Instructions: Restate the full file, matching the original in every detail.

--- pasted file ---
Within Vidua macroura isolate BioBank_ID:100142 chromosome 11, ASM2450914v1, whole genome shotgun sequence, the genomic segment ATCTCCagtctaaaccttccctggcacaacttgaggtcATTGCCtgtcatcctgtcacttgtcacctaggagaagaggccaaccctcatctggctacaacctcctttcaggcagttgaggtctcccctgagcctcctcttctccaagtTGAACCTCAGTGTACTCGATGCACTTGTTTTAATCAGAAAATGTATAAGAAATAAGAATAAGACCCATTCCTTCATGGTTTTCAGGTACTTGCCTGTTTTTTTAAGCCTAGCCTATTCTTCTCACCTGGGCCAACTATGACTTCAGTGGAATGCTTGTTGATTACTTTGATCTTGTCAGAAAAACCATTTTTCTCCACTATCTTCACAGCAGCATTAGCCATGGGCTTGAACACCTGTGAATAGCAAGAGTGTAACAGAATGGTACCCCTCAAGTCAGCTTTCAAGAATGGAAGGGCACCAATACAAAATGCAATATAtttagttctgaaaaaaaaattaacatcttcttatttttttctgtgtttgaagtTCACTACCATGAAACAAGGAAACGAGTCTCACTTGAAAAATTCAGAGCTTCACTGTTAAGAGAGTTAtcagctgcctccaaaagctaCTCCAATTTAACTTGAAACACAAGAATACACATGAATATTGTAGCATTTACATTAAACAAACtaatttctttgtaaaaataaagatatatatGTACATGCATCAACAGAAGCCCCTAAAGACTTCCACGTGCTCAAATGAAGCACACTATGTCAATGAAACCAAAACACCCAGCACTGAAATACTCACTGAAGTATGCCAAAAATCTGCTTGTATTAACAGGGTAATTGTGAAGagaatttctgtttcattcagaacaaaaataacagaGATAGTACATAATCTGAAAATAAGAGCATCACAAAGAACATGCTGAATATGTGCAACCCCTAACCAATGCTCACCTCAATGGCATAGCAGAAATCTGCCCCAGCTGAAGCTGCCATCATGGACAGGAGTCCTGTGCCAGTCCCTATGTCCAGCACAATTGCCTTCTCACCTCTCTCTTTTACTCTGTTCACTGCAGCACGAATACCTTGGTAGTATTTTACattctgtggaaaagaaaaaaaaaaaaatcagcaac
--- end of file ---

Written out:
Within Vidua macroura isolate BioBank_ID:100142 chromosome 11, ASM2450914v1, whole genome shotgun sequence, the genomic segment ATCTCCagtctaaaccttccctggcacaacttgaggtcATTGCCtgtcatcctgtcacttgtcacctaggagaagaggccaaccctcatctggctacaacctcctttcaggcagttgaggtctcccctgagcctcctcttctccaagtTGAACCTCAGTGTACTCGATGCACTTGTTTTAATCAGAAAATGTATAAGAAATAAGAATAAGACCCATTCCTTCATGGTTTTCAGGTACTTGCCTGTTTTTTTAAGCCTAGCCTATTCTTCTCACCTGGGCCAACTATGACTTCAGTGGAATGCTTGTTGATTACTTTGATCTTGTCAGAAAAACCATTTTTCTCCACTATCTTCACAGCAGCATTAGCCATGGGCTTGAACACCTGTGAATAGCAAGAGTGTAACAGAATGGTACCCCTCAAGTCAGCTTTCAAGAATGGAAGGGCACCAATACAAAATGCAATATAtttagttctgaaaaaaaaattaacatcttcttatttttttctgtgtttgaagtTCACTACCATGAAACAAGGAAACGAGTCTCACTTGAAAAATTCAGAGCTTCACTGTTAAGAGAGTTAtcagctgcctccaaaagctaCTCCAATTTAACTTGAAACACAAGAATACACATGAATATTGTAGCATTTACATTAAACAAACtaatttctttgtaaaaataaagatatatatGTACATGCATCAACAGAAGCCCCTAAAGACTTCCACGTGCTCAAATGAAGCACACTATGTCAATGAAACCAAAACACCCAGCACTGAAATACTCACTGAAGTATGCCAAAAATCTGCTTGTATTAACAGGGTAATTGTGAAGagaatttctgtttcattcagaacaaaaataacagaGATAGTACATAATCTGAAAATAAGAGCATCACAAAGAACATGCTGAATATGTGCAACCCCTAACCAATGCTCACCTCAATGGCATAGCAGAAATCTGCCCCAGCTGAAGCTGCCATCATGGACAGGAGTCCTGTGCCAGTCCCTATGTCCAGCACAATTGCCTTCTCACCTCTCTCTTTTACTCTGTTCACTGCAGCACGAATACCTTGGTAGTATTTTACattctgtggaaaagaaaaaaaaaaaaatcagcaac